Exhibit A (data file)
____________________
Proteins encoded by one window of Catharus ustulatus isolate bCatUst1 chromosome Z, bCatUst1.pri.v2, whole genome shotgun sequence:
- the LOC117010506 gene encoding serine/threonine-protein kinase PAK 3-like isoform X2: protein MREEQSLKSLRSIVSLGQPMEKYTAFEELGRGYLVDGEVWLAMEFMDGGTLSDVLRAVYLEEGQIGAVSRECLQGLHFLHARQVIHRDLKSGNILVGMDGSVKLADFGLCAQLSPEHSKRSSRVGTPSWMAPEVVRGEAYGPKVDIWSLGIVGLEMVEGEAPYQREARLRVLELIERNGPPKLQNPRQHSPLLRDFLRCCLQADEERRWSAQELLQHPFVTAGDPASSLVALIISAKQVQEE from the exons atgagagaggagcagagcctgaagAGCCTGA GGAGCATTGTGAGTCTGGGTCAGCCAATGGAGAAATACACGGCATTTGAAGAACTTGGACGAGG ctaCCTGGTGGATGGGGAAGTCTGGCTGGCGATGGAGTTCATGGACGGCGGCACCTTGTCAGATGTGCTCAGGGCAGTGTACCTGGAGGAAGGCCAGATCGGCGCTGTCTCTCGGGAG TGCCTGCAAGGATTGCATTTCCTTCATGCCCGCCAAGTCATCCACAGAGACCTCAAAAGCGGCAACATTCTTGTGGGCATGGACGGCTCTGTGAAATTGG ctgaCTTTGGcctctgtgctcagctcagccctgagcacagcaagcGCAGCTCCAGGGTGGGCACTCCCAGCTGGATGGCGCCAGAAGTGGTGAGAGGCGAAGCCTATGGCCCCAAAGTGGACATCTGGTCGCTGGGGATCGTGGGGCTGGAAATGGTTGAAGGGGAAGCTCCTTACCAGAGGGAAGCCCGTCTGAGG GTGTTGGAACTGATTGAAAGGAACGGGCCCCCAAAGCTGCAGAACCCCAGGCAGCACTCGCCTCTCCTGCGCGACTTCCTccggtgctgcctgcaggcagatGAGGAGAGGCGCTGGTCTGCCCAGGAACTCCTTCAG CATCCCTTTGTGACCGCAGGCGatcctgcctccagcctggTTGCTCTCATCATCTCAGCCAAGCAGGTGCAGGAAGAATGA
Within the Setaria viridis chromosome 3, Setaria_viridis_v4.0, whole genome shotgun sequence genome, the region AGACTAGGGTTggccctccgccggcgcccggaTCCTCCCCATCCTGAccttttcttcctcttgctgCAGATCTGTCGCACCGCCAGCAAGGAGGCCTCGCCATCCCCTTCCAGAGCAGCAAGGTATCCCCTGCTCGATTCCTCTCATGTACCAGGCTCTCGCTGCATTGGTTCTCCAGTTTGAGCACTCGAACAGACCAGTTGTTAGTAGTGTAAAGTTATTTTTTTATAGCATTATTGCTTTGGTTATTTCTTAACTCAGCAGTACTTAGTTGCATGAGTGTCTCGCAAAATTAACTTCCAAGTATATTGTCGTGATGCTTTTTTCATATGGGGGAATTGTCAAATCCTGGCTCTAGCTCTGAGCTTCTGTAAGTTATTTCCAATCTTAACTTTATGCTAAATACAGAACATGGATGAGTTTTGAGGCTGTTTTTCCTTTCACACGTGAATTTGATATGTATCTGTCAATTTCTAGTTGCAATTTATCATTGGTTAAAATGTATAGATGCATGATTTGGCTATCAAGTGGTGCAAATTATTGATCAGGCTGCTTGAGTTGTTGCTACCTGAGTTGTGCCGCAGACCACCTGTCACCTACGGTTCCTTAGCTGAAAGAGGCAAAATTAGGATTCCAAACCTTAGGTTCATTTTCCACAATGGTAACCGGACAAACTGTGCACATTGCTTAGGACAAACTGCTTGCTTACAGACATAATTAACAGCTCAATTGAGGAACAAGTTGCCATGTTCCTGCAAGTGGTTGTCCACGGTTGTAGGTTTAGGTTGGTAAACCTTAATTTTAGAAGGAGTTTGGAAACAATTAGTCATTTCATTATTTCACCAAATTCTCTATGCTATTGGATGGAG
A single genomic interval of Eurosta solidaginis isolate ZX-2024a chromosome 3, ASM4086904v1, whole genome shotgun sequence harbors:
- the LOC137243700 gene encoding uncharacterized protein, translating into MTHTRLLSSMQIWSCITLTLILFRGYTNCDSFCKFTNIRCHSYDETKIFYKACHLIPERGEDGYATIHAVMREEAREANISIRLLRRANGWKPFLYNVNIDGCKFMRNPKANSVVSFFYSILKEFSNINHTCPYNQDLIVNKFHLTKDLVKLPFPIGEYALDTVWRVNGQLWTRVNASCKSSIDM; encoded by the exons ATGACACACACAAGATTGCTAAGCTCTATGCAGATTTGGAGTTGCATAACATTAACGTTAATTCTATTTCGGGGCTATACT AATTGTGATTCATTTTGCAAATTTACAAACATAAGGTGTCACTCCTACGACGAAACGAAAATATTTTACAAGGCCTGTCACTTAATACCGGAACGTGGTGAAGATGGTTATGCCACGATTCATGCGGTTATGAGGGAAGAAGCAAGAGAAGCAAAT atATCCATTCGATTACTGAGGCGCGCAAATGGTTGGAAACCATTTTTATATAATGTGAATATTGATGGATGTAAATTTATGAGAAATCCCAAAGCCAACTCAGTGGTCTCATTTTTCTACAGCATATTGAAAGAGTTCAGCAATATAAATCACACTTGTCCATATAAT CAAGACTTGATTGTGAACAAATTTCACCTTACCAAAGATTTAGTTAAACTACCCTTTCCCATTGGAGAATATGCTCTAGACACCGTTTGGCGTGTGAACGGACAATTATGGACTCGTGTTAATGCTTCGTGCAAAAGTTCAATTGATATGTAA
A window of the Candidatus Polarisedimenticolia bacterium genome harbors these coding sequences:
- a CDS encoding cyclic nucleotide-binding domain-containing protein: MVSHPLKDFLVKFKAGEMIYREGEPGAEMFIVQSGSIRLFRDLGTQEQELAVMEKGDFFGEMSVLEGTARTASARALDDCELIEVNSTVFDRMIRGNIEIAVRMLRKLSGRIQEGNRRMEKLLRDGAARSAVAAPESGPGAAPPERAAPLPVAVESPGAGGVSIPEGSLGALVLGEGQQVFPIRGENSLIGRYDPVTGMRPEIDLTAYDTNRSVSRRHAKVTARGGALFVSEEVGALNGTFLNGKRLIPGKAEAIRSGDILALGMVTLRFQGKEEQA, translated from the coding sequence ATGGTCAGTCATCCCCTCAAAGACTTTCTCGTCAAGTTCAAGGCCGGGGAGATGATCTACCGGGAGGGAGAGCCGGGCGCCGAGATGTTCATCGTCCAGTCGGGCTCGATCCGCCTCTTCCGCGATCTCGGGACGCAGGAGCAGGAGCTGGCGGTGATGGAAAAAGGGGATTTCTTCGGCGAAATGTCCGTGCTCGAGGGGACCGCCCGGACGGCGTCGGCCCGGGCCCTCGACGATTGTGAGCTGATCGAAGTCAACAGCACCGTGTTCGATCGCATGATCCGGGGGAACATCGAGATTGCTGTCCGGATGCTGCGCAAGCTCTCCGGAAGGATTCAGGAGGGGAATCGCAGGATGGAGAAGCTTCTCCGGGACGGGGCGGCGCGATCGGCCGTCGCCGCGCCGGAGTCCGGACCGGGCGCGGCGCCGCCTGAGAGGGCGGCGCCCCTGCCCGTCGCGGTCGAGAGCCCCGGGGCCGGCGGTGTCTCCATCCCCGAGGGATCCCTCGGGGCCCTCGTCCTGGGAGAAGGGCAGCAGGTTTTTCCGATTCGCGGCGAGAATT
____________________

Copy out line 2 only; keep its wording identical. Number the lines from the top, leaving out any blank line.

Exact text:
- the LOC117010506 gene encoding serine/threonine-protein kinase PAK 3-like isoform X2: protein MREEQSLKSLRSIVSLGQPMEKYTAFEELGRGYLVDGEVWLAMEFMDGGTLSDVLRAVYLEEGQIGAVSRECLQGLHFLHARQVIHRDLKSGNILVGMDGSVKLADFGLCAQLSPEHSKRSSRVGTPSWMAPEVVRGEAYGPKVDIWSLGIVGLEMVEGEAPYQREARLRVLELIERNGPPKLQNPRQHSPLLRDFLRCCLQADEERRWSAQELLQHPFVTAGDPASSLVALIISAKQVQEE from the exons atgagagaggagcagagcctgaagAGCCTGA GGAGCATTGTGAGTCTGGGTCAGCCAATGGAGAAATACACGGCATTTGAAGAACTTGGACGAGG ctaCCTGGTGGATGGGGAAGTCTGGCTGGCGATGGAGTTCATGGACGGCGGCACCTTGTCAGATGTGCTCAGGGCAGTGTACCTGGAGGAAGGCCAGATCGGCGCTGTCTCTCGGGAG TGCCTGCAAGGATTGCATTTCCTTCATGCCCGCCAAGTCATCCACAGAGACCTCAAAAGCGGCAACATTCTTGTGGGCATGGACGGCTCTGTGAAATTGG ctgaCTTTGGcctctgtgctcagctcagccctgagcacagcaagcGCAGCTCCAGGGTGGGCACTCCCAGCTGGATGGCGCCAGAAGTGGTGAGAGGCGAAGCCTATGGCCCCAAAGTGGACATCTGGTCGCTGGGGATCGTGGGGCTGGAAATGGTTGAAGGGGAAGCTCCTTACCAGAGGGAAGCCCGTCTGAGG GTGTTGGAACTGATTGAAAGGAACGGGCCCCCAAAGCTGCAGAACCCCAGGCAGCACTCGCCTCTCCTGCGCGACTTCCTccggtgctgcctgcaggcagatGAGGAGAGGCGCTGGTCTGCCCAGGAACTCCTTCAG CATCCCTTTGTGACCGCAGGCGatcctgcctccagcctggTTGCTCTCATCATCTCAGCCAAGCAGGTGCAGGAAGAATGA